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Verbal repetition in people with mild-moderate Alzheimer's Disease: a descriptive analysis from the VISTA clinical trial

“It’s the time that we’re leaving that is always the problem to her.

‘What time is it we’re leaving?’ so I say you know ‘ quarter to ten’…then after before she’ll go up stairs she’ll say ‘what time is it we’re leaving again ?’

... and once in a while she’ll say ‘oh you told me that before,’ once in awhile…but now this morning again she’ll say ‘ what time is it we’re going?’” [carer-housemate]

 

Verbal repetition is a common symptom and target for treatment in Alzheimer’s disease (AD), yet little is know about how it manifests itself in the daily lives of patients.

To address this, we performed  a qualitative, secondary analysisof videorecorded interviews with 130 community dwelling patients with mild/moderate AD and their carers enrolled in the Video Imaging Synthesis of Treating Alzheimer’s disease (VISTA) clinical trial.  Descriptions of verbal repetition were captured, coded, and analysed for what type of repetition (questions, stories, talk around one topic, single words, etc) and within these categories we attempted to tease out what the repetition were about (e.g. questions about what recently happened or about what  is upcoming?). We also analysed any mentions of the frequency of a given repetition (e.g. if the personrepeats, will do it be more than ten times before it stops), and the consistency of the problem (e.g. the person repeats every day versus only repeating on occasion).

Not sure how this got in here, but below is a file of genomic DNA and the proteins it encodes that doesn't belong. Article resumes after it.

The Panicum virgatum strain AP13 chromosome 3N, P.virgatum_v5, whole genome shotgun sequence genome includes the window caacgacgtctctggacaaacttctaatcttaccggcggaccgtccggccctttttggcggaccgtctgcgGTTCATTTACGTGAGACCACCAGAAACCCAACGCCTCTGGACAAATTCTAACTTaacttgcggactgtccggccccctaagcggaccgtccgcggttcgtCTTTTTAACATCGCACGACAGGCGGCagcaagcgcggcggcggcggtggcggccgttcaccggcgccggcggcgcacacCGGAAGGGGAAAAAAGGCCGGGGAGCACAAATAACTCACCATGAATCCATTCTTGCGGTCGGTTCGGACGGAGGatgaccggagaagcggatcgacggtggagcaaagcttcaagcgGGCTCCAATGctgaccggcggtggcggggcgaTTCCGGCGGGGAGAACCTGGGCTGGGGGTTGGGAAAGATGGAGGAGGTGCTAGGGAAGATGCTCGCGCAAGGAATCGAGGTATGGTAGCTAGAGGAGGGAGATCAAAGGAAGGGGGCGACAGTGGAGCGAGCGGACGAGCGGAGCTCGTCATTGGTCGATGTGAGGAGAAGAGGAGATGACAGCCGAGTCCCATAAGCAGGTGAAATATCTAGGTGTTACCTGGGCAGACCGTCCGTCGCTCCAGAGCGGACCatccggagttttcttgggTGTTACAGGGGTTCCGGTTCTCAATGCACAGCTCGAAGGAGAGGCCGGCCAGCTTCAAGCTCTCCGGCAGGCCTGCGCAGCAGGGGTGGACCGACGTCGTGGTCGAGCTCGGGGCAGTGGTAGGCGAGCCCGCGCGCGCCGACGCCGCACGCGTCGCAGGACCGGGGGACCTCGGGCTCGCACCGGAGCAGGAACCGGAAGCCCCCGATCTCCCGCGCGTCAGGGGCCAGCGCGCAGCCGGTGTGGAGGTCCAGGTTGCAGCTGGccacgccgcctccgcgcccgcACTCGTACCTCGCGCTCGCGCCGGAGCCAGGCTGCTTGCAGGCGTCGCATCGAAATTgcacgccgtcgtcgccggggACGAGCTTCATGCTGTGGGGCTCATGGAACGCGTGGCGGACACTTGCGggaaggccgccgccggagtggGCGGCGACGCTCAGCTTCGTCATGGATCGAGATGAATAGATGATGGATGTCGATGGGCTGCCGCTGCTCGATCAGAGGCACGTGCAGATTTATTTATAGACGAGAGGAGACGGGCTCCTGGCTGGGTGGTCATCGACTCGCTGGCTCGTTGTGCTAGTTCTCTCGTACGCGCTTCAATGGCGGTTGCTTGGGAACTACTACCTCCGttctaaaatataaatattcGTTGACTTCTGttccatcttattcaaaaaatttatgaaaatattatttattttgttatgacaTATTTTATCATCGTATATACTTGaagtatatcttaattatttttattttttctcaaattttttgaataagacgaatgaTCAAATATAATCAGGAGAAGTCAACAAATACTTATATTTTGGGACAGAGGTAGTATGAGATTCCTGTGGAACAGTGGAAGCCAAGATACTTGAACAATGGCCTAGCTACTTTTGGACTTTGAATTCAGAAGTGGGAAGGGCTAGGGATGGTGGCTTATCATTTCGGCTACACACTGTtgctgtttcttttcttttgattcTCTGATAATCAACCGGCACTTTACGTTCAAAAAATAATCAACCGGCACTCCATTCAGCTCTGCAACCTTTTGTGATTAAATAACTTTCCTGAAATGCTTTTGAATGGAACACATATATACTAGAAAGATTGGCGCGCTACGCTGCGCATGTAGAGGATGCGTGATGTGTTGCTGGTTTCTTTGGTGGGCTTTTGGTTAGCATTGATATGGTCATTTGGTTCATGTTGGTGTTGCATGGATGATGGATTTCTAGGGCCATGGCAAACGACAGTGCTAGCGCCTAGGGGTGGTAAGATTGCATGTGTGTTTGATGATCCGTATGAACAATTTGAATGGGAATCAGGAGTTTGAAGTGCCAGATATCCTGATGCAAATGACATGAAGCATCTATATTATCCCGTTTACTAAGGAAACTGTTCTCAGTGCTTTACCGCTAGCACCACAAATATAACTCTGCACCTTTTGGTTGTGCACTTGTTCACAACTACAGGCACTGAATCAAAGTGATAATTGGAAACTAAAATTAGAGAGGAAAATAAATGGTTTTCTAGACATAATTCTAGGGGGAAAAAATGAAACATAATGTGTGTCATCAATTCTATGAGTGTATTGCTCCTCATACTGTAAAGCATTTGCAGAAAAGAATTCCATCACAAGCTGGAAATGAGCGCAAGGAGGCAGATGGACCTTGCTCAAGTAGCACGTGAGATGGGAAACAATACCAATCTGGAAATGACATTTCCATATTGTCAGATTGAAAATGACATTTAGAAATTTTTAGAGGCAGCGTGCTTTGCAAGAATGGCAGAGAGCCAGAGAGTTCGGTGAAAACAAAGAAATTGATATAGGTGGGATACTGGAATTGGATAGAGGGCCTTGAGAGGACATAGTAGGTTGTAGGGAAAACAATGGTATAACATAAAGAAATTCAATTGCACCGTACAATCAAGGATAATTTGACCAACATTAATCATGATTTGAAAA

Results

  • Verbal repetition was reported in 100/130 (77%) patients
    • 57 of whom identified less repetition as a desired outcome of treatment
  • 76% of patients repeated questions (usually about upcoming events)
  • 32% of patients repeated statements/stories (usually about recent events)
  • 65% of repetitions occurred within a two hour interval
  • For 52% of patients the problem was consistent (e.g., occurred everyday)
  • There were no differences for interval between repetitions by dementia severity; however 88% of those who repeated statements/stories were mild.

From this, we understand that  verbal repetition is a common problem, and appears especially to be provoked by upcoming events and the more frequent the patient’s repetition, the more likely that lessening of this was to be set as a goal for treatment.

This secondary analysis of verbal repetition contributes greatly to our understanding of how this problem manifests itself in the daily lives of patients and their carers.  It also suggests the need for further work in making clearer the links between such daily manifestations and the classifications of this problem as captured by clinical tests.

Further Reading

P2-259: Verbal repetition in people with mild to moderate Alzheimer's disease: A descriptive analysis from the video-imaging synthesis of treating Alzheimer's disease Clinical Trial. Sherri Fay, Cheryl Cook, Kenneth Rockwood. Alzheimer's & Dementia: The Journal of the Alzheimer's Association - July 2008 (Vol. 4, Issue 4, Page T447, DOI: 10.1016/j.jalz.2008.05.1335)

 
   
 
 
Dalhousie University Faculty of Medicine